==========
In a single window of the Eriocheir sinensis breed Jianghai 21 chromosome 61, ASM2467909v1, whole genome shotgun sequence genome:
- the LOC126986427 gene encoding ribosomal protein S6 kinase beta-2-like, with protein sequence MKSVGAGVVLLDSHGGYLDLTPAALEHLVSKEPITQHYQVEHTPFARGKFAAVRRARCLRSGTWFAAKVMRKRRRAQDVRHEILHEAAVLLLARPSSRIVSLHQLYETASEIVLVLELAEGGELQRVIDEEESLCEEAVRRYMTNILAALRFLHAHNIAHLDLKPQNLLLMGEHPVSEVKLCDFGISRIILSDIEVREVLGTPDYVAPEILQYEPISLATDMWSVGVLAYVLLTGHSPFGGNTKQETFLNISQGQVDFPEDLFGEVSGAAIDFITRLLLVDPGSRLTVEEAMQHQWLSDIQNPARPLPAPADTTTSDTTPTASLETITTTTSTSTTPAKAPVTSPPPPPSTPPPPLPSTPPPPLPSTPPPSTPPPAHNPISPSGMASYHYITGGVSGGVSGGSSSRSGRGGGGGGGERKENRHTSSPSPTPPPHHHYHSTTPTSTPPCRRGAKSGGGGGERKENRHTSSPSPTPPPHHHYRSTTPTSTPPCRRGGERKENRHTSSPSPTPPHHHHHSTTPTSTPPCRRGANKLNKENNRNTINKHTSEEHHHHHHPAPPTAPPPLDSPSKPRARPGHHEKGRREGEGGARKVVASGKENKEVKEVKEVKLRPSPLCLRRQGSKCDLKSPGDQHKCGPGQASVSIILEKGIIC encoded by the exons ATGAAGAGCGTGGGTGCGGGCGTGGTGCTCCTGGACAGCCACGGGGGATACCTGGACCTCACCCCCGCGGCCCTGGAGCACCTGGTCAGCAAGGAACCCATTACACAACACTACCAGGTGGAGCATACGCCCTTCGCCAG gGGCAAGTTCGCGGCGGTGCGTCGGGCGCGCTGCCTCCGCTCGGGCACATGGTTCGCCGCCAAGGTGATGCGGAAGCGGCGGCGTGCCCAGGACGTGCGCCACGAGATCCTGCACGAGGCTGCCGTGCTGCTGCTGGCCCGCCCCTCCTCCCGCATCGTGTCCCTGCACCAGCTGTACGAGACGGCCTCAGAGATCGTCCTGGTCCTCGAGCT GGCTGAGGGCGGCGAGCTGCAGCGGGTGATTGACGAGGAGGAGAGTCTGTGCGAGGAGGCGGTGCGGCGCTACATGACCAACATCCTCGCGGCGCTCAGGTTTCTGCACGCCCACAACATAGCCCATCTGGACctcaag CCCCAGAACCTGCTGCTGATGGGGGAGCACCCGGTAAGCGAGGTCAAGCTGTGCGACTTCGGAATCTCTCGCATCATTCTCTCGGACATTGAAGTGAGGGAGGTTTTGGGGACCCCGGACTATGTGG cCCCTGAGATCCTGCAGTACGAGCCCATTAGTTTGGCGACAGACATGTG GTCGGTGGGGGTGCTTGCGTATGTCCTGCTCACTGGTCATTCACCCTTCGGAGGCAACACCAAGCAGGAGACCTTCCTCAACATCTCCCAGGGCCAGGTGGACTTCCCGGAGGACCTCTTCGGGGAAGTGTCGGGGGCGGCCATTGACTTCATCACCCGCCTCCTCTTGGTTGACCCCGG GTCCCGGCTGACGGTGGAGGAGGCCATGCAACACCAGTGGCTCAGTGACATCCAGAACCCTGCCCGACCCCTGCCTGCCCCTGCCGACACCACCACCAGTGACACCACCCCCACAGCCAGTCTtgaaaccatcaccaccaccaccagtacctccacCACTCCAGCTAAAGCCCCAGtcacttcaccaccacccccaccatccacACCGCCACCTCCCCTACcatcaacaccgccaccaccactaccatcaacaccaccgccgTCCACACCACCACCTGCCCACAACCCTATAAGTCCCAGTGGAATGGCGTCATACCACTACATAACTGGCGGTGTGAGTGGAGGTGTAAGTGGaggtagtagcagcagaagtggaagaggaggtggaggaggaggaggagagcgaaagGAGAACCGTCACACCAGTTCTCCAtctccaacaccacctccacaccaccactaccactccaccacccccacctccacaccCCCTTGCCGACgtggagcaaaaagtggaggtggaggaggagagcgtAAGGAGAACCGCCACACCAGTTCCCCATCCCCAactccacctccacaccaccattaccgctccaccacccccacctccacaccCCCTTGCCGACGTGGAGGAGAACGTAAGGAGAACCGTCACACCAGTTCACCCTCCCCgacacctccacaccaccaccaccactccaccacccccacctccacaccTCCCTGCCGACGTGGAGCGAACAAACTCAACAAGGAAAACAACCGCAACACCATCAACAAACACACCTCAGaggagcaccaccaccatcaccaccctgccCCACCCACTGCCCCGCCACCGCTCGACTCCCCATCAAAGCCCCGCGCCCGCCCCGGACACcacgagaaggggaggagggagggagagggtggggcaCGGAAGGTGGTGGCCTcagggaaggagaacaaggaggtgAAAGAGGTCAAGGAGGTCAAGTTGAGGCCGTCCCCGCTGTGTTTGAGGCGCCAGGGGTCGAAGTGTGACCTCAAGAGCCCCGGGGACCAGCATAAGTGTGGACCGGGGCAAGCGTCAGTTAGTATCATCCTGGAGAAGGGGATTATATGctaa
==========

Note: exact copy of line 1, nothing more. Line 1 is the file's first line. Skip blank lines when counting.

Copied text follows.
In a single window of the Eriocheir sinensis breed Jianghai 21 chromosome 61, ASM2467909v1, whole genome shotgun sequence genome: